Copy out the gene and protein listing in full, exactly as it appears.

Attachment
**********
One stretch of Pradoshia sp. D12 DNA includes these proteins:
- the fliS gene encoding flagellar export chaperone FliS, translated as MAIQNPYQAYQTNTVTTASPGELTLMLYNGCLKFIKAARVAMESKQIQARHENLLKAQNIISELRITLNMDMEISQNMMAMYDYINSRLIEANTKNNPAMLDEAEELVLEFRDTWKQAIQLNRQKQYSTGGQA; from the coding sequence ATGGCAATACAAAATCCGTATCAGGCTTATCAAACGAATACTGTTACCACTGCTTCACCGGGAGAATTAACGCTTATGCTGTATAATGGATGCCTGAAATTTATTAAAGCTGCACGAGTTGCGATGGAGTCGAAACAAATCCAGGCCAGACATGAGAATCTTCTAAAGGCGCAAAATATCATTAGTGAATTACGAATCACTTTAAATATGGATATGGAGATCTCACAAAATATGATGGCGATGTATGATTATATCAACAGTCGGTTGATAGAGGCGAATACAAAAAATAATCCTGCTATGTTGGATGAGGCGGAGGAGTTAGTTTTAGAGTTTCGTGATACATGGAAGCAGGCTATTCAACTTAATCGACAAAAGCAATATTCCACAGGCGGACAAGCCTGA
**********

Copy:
One stretch of Pradoshia sp. D12 DNA includes these proteins:
- the fliS gene encoding flagellar export chaperone FliS, translated as MAIQNPYQAYQTNTVTTASPGELTLMLYNGCLKFIKAARVAMESKQIQARHENLLKAQNIISELRITLNMDMEISQNMMAMYDYINSRLIEANTKNNPAMLDEAEELVLEFRDTWKQAIQLNRQKQYSTGGQA; from the coding sequence ATGGCAATACAAAATCCGTATCAGGCTTATCAAACGAATACTGTTACCACTGCTTCACCGGGAGAATTAACGCTTATGCTGTATAATGGATGCCTGAAATTTATTAAAGCTGCACGAGTTGCGATGGAGTCGAAACAAATCCAGGCCAGACATGAGAATCTTCTAAAGGCGCAAAATATCATTAGTGAATTACGAATCACTTTAAATATGGATATGGAGATCTCACAAAATATGATGGCGATGTATGATTATATCAACAGTCGGTTGATAGAGGCGAATACAAAAAATAATCCTGCTATGTTGGATGAGGCGGAGGAGTTAGTTTTAGAGTTTCGTGATACATGGAAGCAGGCTATTCAACTTAATCGACAAAAGCAATATTCCACAGGCGGACAAGCCTGA